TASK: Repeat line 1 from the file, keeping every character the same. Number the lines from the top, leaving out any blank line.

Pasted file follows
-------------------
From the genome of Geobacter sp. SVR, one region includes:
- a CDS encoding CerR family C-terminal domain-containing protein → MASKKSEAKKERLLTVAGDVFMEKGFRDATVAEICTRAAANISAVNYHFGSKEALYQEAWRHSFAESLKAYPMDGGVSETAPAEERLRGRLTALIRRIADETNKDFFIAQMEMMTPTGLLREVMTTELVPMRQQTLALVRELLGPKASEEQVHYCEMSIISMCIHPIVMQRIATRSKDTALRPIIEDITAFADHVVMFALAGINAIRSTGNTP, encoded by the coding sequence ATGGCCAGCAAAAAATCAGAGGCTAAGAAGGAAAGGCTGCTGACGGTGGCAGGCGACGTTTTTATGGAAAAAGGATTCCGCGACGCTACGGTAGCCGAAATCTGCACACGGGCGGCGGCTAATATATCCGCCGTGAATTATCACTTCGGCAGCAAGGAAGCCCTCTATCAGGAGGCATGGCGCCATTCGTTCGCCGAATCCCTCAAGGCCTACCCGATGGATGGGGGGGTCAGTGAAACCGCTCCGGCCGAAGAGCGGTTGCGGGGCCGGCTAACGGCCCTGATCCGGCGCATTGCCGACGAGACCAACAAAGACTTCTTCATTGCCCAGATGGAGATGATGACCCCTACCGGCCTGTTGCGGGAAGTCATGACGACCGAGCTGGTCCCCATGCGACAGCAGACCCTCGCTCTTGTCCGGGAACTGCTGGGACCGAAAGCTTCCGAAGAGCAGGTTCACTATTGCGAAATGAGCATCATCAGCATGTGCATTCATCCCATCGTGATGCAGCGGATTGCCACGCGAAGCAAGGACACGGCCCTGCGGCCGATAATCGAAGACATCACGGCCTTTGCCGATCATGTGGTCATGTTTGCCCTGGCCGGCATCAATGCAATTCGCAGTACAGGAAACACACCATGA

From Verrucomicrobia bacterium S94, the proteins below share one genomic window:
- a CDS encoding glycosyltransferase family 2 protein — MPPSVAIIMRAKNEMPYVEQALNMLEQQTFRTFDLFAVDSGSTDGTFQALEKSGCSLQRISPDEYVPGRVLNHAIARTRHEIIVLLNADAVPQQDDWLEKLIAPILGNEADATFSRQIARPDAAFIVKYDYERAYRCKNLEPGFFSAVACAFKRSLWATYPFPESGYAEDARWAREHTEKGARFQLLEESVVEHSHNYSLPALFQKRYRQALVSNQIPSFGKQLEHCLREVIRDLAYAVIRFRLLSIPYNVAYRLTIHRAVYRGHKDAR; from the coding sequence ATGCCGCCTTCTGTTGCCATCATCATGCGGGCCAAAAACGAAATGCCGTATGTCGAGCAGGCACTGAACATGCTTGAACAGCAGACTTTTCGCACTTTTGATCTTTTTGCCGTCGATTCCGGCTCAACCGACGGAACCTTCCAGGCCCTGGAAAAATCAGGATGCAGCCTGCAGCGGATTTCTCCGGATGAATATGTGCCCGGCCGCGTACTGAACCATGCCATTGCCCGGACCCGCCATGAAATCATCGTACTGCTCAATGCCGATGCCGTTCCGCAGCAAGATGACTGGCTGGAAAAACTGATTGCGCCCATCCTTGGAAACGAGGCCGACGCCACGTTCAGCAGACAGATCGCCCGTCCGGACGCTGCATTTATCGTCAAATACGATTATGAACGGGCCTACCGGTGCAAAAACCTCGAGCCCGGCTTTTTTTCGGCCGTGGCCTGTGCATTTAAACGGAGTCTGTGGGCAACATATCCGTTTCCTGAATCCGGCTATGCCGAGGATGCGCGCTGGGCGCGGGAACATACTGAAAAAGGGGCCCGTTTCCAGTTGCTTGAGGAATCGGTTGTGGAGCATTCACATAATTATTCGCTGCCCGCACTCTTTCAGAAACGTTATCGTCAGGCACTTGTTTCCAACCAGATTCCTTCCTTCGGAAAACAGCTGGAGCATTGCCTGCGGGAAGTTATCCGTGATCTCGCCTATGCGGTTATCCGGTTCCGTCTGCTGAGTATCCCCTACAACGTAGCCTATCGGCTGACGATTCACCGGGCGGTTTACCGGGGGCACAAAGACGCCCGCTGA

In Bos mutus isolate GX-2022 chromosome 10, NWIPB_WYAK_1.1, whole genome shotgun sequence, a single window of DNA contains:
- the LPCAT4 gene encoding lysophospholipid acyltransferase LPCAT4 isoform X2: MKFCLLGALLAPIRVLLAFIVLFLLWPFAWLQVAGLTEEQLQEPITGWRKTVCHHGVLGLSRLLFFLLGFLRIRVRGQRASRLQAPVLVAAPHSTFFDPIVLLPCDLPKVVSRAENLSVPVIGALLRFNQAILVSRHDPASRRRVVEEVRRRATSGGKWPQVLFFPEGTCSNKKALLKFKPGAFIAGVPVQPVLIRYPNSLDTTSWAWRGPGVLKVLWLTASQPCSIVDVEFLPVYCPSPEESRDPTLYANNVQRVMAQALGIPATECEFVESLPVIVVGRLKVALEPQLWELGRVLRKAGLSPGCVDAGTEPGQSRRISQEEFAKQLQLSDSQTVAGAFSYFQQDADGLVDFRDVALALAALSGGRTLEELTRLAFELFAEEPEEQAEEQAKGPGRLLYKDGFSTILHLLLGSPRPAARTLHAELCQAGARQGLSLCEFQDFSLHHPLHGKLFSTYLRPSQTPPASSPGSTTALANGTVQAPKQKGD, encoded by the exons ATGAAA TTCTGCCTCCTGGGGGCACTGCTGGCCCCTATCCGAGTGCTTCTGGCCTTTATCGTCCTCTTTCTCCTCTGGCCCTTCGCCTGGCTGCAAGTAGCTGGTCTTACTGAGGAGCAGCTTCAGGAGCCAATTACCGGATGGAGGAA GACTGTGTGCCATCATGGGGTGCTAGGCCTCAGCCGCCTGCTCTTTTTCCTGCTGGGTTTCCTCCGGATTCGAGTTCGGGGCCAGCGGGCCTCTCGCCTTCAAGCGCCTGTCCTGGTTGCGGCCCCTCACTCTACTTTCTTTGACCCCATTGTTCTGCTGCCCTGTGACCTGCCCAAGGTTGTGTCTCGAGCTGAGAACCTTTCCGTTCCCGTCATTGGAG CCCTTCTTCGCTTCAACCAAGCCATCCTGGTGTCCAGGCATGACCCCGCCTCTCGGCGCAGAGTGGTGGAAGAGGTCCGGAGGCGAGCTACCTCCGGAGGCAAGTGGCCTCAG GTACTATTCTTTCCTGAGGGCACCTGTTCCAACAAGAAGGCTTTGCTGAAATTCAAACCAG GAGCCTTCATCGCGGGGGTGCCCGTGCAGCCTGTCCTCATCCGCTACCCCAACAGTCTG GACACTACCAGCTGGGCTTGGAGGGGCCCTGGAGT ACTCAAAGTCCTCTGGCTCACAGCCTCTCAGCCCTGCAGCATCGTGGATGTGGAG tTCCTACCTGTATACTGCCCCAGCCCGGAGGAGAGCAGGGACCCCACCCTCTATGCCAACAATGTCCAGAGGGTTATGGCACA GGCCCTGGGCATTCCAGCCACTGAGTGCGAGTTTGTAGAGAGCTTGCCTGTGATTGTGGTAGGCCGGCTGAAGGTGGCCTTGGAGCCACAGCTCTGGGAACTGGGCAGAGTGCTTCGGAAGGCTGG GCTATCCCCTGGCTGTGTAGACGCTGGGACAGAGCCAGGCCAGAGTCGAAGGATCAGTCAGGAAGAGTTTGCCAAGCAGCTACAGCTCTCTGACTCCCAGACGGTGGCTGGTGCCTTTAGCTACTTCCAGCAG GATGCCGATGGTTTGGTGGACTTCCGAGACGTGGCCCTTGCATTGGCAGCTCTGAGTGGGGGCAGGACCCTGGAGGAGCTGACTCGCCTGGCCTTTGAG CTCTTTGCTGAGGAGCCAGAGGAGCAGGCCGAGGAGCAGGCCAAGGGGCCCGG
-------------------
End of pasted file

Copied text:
From the genome of Geobacter sp. SVR, one region includes: